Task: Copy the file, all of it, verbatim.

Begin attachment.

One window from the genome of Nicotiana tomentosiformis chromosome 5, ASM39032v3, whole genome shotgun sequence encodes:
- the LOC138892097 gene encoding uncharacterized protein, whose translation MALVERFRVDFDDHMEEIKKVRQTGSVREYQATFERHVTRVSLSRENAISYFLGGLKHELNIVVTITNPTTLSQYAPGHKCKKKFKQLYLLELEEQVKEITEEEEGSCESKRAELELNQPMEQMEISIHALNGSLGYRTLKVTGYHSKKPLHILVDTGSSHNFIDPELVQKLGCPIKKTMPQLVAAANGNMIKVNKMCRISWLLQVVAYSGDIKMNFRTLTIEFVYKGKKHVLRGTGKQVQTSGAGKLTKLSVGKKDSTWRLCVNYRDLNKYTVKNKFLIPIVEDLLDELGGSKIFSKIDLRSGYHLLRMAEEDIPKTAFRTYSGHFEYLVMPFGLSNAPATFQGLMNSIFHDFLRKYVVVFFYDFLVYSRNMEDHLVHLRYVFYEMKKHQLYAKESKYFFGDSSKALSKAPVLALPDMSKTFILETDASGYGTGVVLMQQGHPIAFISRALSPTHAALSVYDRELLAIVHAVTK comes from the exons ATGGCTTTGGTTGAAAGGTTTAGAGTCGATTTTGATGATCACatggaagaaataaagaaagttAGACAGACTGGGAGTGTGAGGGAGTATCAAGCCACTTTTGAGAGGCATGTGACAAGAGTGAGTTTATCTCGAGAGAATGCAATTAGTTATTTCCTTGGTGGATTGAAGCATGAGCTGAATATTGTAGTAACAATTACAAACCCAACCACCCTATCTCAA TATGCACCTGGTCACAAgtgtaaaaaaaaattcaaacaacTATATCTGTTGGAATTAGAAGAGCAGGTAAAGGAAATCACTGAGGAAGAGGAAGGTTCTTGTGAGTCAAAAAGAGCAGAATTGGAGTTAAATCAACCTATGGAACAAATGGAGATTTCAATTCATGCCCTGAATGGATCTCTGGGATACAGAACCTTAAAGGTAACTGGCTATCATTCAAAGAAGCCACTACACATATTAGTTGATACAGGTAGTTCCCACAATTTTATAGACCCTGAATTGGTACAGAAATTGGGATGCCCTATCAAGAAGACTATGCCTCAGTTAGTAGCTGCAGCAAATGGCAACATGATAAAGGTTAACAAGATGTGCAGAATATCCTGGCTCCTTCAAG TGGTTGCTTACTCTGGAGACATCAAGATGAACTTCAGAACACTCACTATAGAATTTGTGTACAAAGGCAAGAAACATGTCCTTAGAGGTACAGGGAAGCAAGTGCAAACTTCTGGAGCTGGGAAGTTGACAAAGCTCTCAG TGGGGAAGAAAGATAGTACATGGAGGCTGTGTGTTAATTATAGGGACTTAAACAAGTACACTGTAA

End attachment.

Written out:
One window from the genome of Nicotiana tomentosiformis chromosome 5, ASM39032v3, whole genome shotgun sequence encodes:
- the LOC138892097 gene encoding uncharacterized protein, whose translation MALVERFRVDFDDHMEEIKKVRQTGSVREYQATFERHVTRVSLSRENAISYFLGGLKHELNIVVTITNPTTLSQYAPGHKCKKKFKQLYLLELEEQVKEITEEEEGSCESKRAELELNQPMEQMEISIHALNGSLGYRTLKVTGYHSKKPLHILVDTGSSHNFIDPELVQKLGCPIKKTMPQLVAAANGNMIKVNKMCRISWLLQVVAYSGDIKMNFRTLTIEFVYKGKKHVLRGTGKQVQTSGAGKLTKLSVGKKDSTWRLCVNYRDLNKYTVKNKFLIPIVEDLLDELGGSKIFSKIDLRSGYHLLRMAEEDIPKTAFRTYSGHFEYLVMPFGLSNAPATFQGLMNSIFHDFLRKYVVVFFYDFLVYSRNMEDHLVHLRYVFYEMKKHQLYAKESKYFFGDSSKALSKAPVLALPDMSKTFILETDASGYGTGVVLMQQGHPIAFISRALSPTHAALSVYDRELLAIVHAVTK comes from the exons ATGGCTTTGGTTGAAAGGTTTAGAGTCGATTTTGATGATCACatggaagaaataaagaaagttAGACAGACTGGGAGTGTGAGGGAGTATCAAGCCACTTTTGAGAGGCATGTGACAAGAGTGAGTTTATCTCGAGAGAATGCAATTAGTTATTTCCTTGGTGGATTGAAGCATGAGCTGAATATTGTAGTAACAATTACAAACCCAACCACCCTATCTCAA TATGCACCTGGTCACAAgtgtaaaaaaaaattcaaacaacTATATCTGTTGGAATTAGAAGAGCAGGTAAAGGAAATCACTGAGGAAGAGGAAGGTTCTTGTGAGTCAAAAAGAGCAGAATTGGAGTTAAATCAACCTATGGAACAAATGGAGATTTCAATTCATGCCCTGAATGGATCTCTGGGATACAGAACCTTAAAGGTAACTGGCTATCATTCAAAGAAGCCACTACACATATTAGTTGATACAGGTAGTTCCCACAATTTTATAGACCCTGAATTGGTACAGAAATTGGGATGCCCTATCAAGAAGACTATGCCTCAGTTAGTAGCTGCAGCAAATGGCAACATGATAAAGGTTAACAAGATGTGCAGAATATCCTGGCTCCTTCAAG TGGTTGCTTACTCTGGAGACATCAAGATGAACTTCAGAACACTCACTATAGAATTTGTGTACAAAGGCAAGAAACATGTCCTTAGAGGTACAGGGAAGCAAGTGCAAACTTCTGGAGCTGGGAAGTTGACAAAGCTCTCAG TGGGGAAGAAAGATAGTACATGGAGGCTGTGTGTTAATTATAGGGACTTAAACAAGTACACTGTAA